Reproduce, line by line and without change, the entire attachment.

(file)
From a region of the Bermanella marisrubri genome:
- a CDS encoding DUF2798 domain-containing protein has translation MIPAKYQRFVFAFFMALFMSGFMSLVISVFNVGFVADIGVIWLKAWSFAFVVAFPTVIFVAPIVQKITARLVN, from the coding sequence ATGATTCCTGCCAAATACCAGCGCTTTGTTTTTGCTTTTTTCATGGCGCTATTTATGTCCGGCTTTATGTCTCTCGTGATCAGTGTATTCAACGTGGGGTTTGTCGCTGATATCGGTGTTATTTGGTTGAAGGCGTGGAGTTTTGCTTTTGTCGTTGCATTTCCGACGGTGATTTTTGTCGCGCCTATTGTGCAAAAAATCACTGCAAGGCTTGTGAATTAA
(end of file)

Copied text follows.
From a region of the Bermanella marisrubri genome:
- a CDS encoding DUF2798 domain-containing protein has translation MIPAKYQRFVFAFFMALFMSGFMSLVISVFNVGFVADIGVIWLKAWSFAFVVAFPTVIFVAPIVQKITARLVN, from the coding sequence ATGATTCCTGCCAAATACCAGCGCTTTGTTTTTGCTTTTTTCATGGCGCTATTTATGTCCGGCTTTATGTCTCTCGTGATCAGTGTATTCAACGTGGGGTTTGTCGCTGATATCGGTGTTATTTGGTTGAAGGCGTGGAGTTTTGCTTTTGTCGTTGCATTTCCGACGGTGATTTTTGTCGCGCCTATTGTGCAAAAAATCACTGCAAGGCTTGTGAATTAA